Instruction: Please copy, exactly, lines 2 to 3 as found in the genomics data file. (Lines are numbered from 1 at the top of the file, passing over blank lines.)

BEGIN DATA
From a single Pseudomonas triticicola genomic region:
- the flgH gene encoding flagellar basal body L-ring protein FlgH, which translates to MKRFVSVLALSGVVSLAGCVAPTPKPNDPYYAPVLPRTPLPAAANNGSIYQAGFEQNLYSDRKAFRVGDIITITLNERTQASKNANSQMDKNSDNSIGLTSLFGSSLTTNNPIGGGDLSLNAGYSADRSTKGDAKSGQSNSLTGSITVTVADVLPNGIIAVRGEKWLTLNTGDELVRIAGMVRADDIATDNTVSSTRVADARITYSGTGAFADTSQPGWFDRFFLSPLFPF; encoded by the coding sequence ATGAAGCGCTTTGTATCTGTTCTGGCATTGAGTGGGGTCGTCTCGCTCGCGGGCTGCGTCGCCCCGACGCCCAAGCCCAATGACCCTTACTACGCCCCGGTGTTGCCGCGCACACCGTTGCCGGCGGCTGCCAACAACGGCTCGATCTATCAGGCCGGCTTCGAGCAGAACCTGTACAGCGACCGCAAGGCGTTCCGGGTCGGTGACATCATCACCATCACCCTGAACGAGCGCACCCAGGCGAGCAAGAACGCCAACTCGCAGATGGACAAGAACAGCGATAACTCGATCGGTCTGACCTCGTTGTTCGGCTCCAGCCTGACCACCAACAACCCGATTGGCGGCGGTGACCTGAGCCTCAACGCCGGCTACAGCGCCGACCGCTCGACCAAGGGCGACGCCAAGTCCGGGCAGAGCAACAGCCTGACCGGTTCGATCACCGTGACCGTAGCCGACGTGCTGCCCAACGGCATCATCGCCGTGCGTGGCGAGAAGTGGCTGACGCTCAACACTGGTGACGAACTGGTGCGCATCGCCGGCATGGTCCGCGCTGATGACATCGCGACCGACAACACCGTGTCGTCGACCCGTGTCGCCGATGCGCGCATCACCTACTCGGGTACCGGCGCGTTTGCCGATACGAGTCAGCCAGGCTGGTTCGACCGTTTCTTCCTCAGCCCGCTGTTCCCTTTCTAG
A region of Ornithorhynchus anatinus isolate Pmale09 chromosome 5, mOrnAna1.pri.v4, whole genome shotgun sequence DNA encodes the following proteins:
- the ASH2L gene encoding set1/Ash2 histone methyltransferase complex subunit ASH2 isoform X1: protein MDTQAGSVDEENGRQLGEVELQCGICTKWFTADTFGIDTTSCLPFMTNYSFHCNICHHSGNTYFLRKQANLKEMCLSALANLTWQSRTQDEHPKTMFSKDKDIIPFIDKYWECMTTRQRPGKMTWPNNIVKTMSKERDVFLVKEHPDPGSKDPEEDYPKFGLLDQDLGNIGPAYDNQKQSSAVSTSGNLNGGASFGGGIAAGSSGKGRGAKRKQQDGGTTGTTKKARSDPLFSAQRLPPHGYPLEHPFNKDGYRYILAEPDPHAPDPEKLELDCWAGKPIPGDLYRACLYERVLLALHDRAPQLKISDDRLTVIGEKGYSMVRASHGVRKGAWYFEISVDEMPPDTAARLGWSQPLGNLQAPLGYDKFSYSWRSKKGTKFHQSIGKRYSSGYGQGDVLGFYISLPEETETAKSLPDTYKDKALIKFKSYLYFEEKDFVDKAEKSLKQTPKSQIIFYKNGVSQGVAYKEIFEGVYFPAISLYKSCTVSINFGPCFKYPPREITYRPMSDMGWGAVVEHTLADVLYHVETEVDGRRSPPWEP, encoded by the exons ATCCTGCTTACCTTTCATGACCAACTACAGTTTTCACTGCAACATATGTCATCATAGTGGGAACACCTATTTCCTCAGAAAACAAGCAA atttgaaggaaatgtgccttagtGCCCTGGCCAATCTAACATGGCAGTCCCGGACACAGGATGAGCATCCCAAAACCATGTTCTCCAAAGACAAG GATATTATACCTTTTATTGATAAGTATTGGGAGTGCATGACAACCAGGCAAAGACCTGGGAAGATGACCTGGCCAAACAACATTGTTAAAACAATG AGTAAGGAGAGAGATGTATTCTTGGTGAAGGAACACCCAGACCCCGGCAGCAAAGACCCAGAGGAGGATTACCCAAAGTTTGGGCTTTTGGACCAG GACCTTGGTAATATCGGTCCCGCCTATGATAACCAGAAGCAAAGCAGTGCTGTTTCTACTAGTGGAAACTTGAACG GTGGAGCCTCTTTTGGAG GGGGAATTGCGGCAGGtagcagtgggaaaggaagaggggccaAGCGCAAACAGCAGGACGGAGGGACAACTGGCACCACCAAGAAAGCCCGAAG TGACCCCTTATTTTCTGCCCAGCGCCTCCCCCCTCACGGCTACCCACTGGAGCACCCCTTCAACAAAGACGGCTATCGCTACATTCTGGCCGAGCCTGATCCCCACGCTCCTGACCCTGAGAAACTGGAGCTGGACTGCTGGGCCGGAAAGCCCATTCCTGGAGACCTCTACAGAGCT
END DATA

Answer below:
- the flgH gene encoding flagellar basal body L-ring protein FlgH, which translates to MKRFVSVLALSGVVSLAGCVAPTPKPNDPYYAPVLPRTPLPAAANNGSIYQAGFEQNLYSDRKAFRVGDIITITLNERTQASKNANSQMDKNSDNSIGLTSLFGSSLTTNNPIGGGDLSLNAGYSADRSTKGDAKSGQSNSLTGSITVTVADVLPNGIIAVRGEKWLTLNTGDELVRIAGMVRADDIATDNTVSSTRVADARITYSGTGAFADTSQPGWFDRFFLSPLFPF; encoded by the coding sequence ATGAAGCGCTTTGTATCTGTTCTGGCATTGAGTGGGGTCGTCTCGCTCGCGGGCTGCGTCGCCCCGACGCCCAAGCCCAATGACCCTTACTACGCCCCGGTGTTGCCGCGCACACCGTTGCCGGCGGCTGCCAACAACGGCTCGATCTATCAGGCCGGCTTCGAGCAGAACCTGTACAGCGACCGCAAGGCGTTCCGGGTCGGTGACATCATCACCATCACCCTGAACGAGCGCACCCAGGCGAGCAAGAACGCCAACTCGCAGATGGACAAGAACAGCGATAACTCGATCGGTCTGACCTCGTTGTTCGGCTCCAGCCTGACCACCAACAACCCGATTGGCGGCGGTGACCTGAGCCTCAACGCCGGCTACAGCGCCGACCGCTCGACCAAGGGCGACGCCAAGTCCGGGCAGAGCAACAGCCTGACCGGTTCGATCACCGTGACCGTAGCCGACGTGCTGCCCAACGGCATCATCGCCGTGCGTGGCGAGAAGTGGCTGACGCTCAACACTGGTGACGAACTGGTGCGCATCGCCGGCATGGTCCGCGCTGATGACATCGCGACCGACAACACCGTGTCGTCGACCCGTGTCGCCGATGCGCGCATCACCTACTCGGGTACCGGCGCGTTTGCCGATACGAGTCAGCCAGGCTGGTTCGACCGTTTCTTCCTCAGCCCGCTGTTCCCTTTCTAG
A region of Ornithorhynchus anatinus isolate Pmale09 chromosome 5, mOrnAna1.pri.v4, whole genome shotgun sequence DNA encodes the following proteins: